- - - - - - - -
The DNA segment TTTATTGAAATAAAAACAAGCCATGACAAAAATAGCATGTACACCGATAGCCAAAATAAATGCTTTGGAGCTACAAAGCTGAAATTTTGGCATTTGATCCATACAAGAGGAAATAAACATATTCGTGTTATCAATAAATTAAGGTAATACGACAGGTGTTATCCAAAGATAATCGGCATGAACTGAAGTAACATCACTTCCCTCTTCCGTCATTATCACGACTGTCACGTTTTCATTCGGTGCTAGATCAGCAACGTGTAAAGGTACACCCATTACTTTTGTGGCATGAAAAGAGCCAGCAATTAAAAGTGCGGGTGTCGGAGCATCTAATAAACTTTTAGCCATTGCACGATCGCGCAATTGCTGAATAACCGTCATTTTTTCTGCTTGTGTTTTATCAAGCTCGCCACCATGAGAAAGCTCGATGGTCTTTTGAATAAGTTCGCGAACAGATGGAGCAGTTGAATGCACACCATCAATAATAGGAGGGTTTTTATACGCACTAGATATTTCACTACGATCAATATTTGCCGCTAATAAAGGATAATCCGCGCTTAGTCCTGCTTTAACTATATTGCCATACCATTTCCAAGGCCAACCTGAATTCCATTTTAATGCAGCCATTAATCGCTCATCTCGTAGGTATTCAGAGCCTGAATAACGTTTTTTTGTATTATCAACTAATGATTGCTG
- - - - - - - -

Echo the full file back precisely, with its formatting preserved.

The DNA segment TTTATTGAAATAAAAACAAGCCATGACAAAAATAGCATGTACACCGATAGCCAAAATAAATGCTTTGGAGCTACAAAGCTGAAATTTTGGCATTTGATCCATACAAGAGGAAATAAACATATTCGTGTTATCAATAAATTAAGGTAATACGACAGGTGTTATCCAAAGATAATCGGCATGAACTGAAGTAACATCACTTCCCTCTTCCGTCATTATCACGACTGTCACGTTTTCATTCGGTGCTAGATCAGCAACGTGTAAAGGTACACCCATTACTTTTGTGGCATGAAAAGAGCCAGCAATTAAAAGTGCGGGTGTCGGAGCATCTAATAAACTTTTAGCCATTGCACGATCGCGCAATTGCTGAATAACCGTCATTTTTTCTGCTTGTGTTTTATCAAGCTCGCCACCATGAGAAAGCTCGATGGTCTTTTGAATAAGTTCGCGAACAGATGGAGCAGTTGAATGCACACCATCAATAATAGGAGGGTTTTTATACGCACTAGATATTTCACTACGATCAATATTTGCCGCTAATAAAGGATAATCCGCGCTTAGTCCTGCTTTAACTATATTGCCATACCATTTCCAAGGCCAACCTGAATTCCATTTTAATGCAGCCATTAATCGCTCATCTCGTAGGTATTCAGAGCCTGAATAACGTTTTTTTGTATTATCAACTAATGATTGCTG